#### 2. Preliminaries

Definition 2.1 (see [13]). Let , be Banach spaces, and let be a linear operator. Then, is called the generalized inverse of if it satisfies(i),(ii).

Definition 2.2 (see [13]). Let , and be the same as in Definition 2.1. If has the bounded linear generalized inverse , then is called a generalized regular operator.

Lemma 2.3 (see [13]). Let , then is a generalized regular operator if and only if are topologically complemented in , respectively. In this case, , are bounded linear projectors from , into , , respectively.

We recall the generalized saddle-node bifurcation in [3] and give an alternate proof here using the generalized Lyapunov-Schmidt reduction.

Theorem 2.4 (generalized saddle-node bifurcation). Let be a neighborhood of . Suppose that (i);(ii) is a generalized regular operator, and (iii).
Let , then the subset contains the curve near , where , the mapping is continuously differentiable near , and .

Proof. Since is a generalized regular operator, there exist closed subspaces in , in satisfing , .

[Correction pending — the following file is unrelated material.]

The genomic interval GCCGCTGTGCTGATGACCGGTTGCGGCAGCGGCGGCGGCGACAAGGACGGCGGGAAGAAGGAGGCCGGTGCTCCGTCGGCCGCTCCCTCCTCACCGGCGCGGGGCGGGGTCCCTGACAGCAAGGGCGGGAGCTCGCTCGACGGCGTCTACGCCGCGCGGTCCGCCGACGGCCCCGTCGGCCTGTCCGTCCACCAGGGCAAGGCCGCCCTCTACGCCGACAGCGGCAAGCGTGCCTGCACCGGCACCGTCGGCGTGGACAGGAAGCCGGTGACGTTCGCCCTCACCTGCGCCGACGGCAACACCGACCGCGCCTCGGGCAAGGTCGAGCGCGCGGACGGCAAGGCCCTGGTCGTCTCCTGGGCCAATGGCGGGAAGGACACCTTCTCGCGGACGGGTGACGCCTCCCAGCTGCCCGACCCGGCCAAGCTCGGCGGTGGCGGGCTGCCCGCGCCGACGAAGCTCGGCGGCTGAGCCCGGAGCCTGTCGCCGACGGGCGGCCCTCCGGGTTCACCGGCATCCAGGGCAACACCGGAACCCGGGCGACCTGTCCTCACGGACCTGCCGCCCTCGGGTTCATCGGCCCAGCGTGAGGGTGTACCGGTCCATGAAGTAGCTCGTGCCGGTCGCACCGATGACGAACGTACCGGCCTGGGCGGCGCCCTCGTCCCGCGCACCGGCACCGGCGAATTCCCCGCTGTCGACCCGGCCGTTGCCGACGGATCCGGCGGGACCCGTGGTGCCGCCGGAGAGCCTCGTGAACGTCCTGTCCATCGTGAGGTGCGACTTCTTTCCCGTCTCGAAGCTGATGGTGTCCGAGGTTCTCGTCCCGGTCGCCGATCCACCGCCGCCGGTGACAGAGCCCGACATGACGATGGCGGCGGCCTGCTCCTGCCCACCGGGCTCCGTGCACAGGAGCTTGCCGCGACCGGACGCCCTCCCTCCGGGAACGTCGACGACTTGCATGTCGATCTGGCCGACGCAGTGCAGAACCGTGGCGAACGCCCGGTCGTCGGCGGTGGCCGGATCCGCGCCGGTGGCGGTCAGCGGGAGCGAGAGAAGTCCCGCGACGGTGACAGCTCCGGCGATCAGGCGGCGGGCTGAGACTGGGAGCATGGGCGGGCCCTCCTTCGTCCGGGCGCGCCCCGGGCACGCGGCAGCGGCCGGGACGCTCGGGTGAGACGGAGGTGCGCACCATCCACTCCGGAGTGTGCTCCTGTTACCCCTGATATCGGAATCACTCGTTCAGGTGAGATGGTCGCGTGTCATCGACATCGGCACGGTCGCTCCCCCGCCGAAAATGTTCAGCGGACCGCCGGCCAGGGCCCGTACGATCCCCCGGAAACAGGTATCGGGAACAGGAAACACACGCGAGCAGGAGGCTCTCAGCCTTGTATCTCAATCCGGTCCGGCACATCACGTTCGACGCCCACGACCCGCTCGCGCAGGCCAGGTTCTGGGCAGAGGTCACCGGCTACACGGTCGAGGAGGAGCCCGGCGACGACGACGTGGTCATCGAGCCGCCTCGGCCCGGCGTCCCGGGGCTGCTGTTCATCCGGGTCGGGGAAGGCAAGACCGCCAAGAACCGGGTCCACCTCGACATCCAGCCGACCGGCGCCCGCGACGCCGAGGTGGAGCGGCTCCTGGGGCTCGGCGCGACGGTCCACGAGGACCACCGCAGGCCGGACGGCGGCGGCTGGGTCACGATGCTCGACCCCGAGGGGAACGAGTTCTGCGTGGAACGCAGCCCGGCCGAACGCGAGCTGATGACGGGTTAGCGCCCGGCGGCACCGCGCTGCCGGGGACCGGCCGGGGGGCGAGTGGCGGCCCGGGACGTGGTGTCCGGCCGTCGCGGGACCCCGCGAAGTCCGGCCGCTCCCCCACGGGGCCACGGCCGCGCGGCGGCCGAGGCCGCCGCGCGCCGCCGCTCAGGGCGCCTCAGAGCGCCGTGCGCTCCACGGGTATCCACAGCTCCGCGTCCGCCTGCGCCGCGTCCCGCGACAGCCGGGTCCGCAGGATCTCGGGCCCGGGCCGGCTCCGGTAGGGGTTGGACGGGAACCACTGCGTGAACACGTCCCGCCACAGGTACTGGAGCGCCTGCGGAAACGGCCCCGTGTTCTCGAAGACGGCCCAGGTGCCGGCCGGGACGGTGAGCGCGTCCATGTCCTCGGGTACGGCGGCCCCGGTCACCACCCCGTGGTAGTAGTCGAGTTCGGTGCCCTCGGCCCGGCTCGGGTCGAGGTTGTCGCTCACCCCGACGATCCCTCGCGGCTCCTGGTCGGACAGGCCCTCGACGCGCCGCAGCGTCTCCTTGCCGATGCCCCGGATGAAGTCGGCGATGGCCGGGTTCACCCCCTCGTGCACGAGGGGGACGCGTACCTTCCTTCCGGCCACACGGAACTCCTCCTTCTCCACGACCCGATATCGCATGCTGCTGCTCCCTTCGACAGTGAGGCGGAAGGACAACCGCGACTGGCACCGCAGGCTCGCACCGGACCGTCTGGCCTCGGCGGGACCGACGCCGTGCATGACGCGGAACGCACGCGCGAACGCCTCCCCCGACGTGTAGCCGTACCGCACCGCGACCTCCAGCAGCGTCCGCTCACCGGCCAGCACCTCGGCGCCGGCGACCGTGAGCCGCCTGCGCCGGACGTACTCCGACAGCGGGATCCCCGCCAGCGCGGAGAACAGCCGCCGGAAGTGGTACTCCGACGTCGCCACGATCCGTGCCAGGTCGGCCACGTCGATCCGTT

Taking an arbitrary , from Lemma 2.3, is equivalent to where , .
Define as because of (iii), then is an isomorphism.
For the equation , by the implicit function theorem, there exist and , with , satisfying From (2.2), we have Differentiating (2.5) with respect to , we have Setting , Thus, since (iii) and we have that is, , we have .

Corollary 2.5. Assume the conditions in Theorem 2.4 are satisfied and then the direction of the solution curves is determined by where , . Furthermore, when is satisfied, , and the solution curve is a parabola-like curve which reaches an extreme point at .

We illustrate our result by a simple example.

Example 2.6. Define where , . From simple calculations, we obtain We analyze the bifurcation at . It is easy to see that , where , , . So, obviously, , , and . From the above calculation, Obviously, and , . Thus, we can apply Corollary 2.5 to (2.12). In fact, all solution curves for all form a surface (see Figure 1).